Tele­vi­sion Fiona Rae

Awards that started out as a way of show­cas­ing dis­abled Ki­wis’ em­ploy­a­bil­ity have be­come a global on­line hit.

New Zealand Listener - - CONTENTS - By en­ter­tain­ment ed­i­tor FIONA RAE

Nowhere else in the world has any­thing like the At­ti­tude Awards 2018 (TVNZ 1, Sun­day, 11.00am), the an­nual cel­e­bra­tion of the achieve­ments of Ki­wis liv­ing with dis­abil­i­ties.

That’s ac­cord­ing to At­ti­tude CEO Robyn Scott-Vin­cent any­way. In­ter­na­tional view­ing goes gang­busters on­line, and “the Cana­di­ans have bought us be­fore”, she says. “It’s like, why would they be in­ter­ested? But there’s no cel­e­bra­tion that we know of any­where else.”

This is the awards’ 11th year and, from the get-go, Scott-Vin­cent wanted it to be a fancy black-tie event.

“When we be­gan, some­one said we should do it as a nice lit­tle af­ter­noon tea. But we said, ‘Why does ev­ery­thing for dis­abil­i­ties have to be some­how low grade?’ So we said, ‘No, it’s go­ing to be fab­u­lous,’ and it has been.” A decade later, how­ever, the awards come with great ex­pec­ta­tions.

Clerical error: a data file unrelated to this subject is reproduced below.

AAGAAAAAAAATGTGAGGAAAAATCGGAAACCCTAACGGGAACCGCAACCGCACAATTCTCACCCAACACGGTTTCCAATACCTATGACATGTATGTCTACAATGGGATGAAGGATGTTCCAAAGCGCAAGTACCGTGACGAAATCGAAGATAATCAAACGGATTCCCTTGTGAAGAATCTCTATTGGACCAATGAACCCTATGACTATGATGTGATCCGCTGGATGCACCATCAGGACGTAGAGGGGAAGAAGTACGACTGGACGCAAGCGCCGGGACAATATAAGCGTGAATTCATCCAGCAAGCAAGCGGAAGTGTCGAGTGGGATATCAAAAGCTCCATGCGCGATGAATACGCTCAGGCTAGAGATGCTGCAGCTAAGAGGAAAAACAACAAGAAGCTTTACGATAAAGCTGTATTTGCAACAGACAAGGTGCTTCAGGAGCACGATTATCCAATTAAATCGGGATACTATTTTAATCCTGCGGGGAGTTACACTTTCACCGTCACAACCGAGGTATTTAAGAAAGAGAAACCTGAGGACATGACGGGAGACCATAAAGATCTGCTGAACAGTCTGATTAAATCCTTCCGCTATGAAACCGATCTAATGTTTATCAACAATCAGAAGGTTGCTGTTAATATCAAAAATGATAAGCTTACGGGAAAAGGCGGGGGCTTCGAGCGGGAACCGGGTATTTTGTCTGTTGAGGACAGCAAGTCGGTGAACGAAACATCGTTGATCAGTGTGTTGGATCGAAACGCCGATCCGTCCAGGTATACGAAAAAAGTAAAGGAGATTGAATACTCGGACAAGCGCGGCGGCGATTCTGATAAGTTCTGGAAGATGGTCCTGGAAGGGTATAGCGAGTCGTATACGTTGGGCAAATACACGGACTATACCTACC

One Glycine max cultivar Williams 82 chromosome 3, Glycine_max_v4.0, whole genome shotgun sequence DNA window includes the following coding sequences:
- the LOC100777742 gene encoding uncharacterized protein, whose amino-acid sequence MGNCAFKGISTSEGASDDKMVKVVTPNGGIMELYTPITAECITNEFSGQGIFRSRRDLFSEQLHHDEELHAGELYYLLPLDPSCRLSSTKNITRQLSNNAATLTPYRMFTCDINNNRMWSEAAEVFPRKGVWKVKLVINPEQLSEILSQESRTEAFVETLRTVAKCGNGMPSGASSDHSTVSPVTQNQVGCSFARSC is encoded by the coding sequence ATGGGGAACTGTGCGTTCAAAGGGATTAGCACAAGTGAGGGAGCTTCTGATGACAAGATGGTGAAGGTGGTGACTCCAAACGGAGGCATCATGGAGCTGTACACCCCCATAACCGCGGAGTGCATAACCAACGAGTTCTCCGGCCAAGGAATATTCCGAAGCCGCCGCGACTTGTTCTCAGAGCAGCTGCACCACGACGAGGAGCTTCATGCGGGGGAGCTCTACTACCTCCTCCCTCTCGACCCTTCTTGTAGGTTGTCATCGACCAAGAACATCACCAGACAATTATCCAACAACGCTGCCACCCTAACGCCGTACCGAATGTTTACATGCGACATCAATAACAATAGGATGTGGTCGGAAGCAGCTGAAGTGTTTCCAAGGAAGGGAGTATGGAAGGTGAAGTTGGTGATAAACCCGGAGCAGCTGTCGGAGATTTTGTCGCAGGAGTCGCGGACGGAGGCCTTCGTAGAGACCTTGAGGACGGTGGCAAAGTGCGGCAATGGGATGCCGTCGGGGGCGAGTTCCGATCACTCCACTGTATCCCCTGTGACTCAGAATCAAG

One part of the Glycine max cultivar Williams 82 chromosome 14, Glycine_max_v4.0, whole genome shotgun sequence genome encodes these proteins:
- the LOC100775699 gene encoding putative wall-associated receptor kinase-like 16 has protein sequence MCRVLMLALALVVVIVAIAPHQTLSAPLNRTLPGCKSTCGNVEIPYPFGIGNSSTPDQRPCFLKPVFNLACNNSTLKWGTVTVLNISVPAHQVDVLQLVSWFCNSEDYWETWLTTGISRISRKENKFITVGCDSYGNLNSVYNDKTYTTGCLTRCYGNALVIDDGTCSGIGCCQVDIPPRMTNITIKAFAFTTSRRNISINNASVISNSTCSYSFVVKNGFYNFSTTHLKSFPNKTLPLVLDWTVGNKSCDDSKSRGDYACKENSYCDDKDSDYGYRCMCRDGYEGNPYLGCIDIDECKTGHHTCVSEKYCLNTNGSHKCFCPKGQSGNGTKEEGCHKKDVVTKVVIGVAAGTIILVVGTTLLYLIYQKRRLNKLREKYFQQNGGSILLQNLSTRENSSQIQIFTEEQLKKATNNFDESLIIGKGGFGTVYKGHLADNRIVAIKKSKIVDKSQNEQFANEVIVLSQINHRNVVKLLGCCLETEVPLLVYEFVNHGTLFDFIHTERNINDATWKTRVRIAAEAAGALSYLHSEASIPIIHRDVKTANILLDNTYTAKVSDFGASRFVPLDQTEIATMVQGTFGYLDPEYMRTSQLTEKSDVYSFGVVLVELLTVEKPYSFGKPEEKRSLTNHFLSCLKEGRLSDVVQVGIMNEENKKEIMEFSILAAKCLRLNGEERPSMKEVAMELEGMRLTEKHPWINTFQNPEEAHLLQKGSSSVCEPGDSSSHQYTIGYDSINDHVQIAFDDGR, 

“Peo­ple ex­pect us to up the ante ev­ery year. It’s pretty funny. One year we said, ‘Right, we’re go­ing to have a mo­bil­ity dog carry the en­velopes onto the stage,’ and an­other year we had a pa­rade of chil­dren.”

But the awards have se­ri­ous in­tent. They not only recog­nise Ki­wis liv­ing with dis­abil­ity, but also em­ploy­ers who sup­port and in­te­grate them. This year, the Em­ployer Award fi­nal­ists in­clude a Whanganui hor­ti­cul­tur­ist and Grey­mouth’s BP ser­vice sta­tion.

“Em­ploy­ment was the main rea­son we started the awards,” says Scott-Vin­cent. “Em­ploy­ers have a per­cep­tion that peo­ple with dis­abil­i­ties are some­how not ca­pa­ble. So the more we could show­case high lev­els of achieve­ment, the more that would help to cre­ate a cul­ture where it would be nat­u­ral that peo­ple with dis­abil­i­ties should be in em­ploy­ment.

“All an em­ployer has to do is shift their think­ing no more than 10 de­grees.”

Tal­ent will out, how­ever, and dif­fer­ently abled Ki­wis

are achiev­ing de­spite the odds. Fi­nal­ists in the At­ti­tude Lead­er­ship Award in­clude Alex Sned­den, a dis­abil­ity ad­vo­cate who at­tended the World Down Syn­drome Congress in Scot­land this year, and autis­tic man Wil­liam Luskie, who ad­vises a num­ber of agen­cies in Dunedin.

Young deaf fash­ion de­signer Cruze Kapa is a fi­nal­ist in the At­ti­tude En­tre­pre­neur Award, along with can­dle-maker Emma Sykes and ed­u­ca­tional video-game de­signer Tim Young.

“Ev­ery year we’re amazed that the nom­i­na­tion process un­cov­ers new peo­ple,” says Scott-Vin­cent. “You for­get that if one mil­lion Ki­wis have a dis­abil­ity, there are amaz­ing sto­ries out there.”

At­ti­tude Awards2018, Sun­day.

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